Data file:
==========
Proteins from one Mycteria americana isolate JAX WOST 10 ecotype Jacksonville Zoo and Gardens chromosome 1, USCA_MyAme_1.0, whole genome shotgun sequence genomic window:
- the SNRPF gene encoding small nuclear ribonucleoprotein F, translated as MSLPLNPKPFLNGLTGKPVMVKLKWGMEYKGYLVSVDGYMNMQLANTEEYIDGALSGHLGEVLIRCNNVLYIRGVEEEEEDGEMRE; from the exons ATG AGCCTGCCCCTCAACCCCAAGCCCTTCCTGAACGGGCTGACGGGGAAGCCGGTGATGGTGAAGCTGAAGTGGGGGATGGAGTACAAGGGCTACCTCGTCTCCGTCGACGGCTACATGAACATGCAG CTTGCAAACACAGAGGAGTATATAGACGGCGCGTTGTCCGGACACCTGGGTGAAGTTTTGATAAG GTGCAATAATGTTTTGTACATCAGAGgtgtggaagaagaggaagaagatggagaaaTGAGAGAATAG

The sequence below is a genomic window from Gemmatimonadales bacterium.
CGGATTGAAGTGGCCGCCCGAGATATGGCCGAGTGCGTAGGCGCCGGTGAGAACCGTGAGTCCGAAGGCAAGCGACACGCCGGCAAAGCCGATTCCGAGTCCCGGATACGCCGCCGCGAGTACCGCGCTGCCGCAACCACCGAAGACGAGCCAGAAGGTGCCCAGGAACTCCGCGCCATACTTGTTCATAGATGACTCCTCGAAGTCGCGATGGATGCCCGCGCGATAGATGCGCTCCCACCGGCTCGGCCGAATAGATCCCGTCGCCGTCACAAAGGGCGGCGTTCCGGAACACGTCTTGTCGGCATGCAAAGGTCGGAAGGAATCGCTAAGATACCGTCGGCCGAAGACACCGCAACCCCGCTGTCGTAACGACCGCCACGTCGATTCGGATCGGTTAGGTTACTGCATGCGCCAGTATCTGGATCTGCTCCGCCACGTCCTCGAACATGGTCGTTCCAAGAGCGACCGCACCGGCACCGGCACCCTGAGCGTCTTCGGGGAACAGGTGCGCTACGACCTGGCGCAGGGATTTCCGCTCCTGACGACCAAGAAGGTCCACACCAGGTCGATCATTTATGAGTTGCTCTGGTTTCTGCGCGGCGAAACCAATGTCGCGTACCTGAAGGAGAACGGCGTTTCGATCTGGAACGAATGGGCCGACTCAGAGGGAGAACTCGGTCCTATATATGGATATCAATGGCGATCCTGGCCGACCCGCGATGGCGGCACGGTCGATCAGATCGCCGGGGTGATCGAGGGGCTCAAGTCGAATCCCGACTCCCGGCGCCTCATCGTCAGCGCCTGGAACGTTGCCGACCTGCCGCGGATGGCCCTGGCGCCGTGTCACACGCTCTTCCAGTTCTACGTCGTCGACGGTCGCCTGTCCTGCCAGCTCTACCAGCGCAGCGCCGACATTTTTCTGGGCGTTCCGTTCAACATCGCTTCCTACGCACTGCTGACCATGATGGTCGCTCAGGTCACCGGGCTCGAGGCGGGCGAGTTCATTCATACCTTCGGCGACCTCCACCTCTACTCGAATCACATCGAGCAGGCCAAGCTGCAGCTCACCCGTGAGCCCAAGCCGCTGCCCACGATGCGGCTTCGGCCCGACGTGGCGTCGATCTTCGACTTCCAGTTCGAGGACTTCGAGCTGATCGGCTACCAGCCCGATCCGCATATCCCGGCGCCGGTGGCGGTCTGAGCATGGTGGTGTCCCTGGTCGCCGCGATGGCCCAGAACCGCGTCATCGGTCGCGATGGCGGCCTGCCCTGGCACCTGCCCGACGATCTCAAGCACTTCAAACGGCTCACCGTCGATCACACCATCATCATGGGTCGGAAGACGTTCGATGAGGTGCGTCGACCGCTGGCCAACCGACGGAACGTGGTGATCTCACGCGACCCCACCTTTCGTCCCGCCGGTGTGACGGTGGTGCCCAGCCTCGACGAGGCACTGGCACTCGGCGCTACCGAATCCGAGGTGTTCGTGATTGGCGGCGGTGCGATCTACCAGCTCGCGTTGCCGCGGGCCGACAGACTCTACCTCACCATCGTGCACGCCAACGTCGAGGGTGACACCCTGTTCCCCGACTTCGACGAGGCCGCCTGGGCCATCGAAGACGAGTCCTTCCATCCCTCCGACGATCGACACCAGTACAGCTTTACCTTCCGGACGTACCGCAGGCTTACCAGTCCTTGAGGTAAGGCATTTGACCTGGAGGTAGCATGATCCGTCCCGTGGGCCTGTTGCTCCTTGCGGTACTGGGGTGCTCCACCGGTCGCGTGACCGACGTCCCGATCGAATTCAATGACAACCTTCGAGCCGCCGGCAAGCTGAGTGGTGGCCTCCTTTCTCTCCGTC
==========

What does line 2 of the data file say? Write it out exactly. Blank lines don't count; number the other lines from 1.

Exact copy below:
- the SNRPF gene encoding small nuclear ribonucleoprotein F, translated as MSLPLNPKPFLNGLTGKPVMVKLKWGMEYKGYLVSVDGYMNMQLANTEEYIDGALSGHLGEVLIRCNNVLYIRGVEEEEEDGEMRE; from the exons ATG AGCCTGCCCCTCAACCCCAAGCCCTTCCTGAACGGGCTGACGGGGAAGCCGGTGATGGTGAAGCTGAAGTGGGGGATGGAGTACAAGGGCTACCTCGTCTCCGTCGACGGCTACATGAACATGCAG CTTGCAAACACAGAGGAGTATATAGACGGCGCGTTGTCCGGACACCTGGGTGAAGTTTTGATAAG GTGCAATAATGTTTTGTACATCAGAGgtgtggaagaagaggaagaagatggagaaaTGAGAGAATAG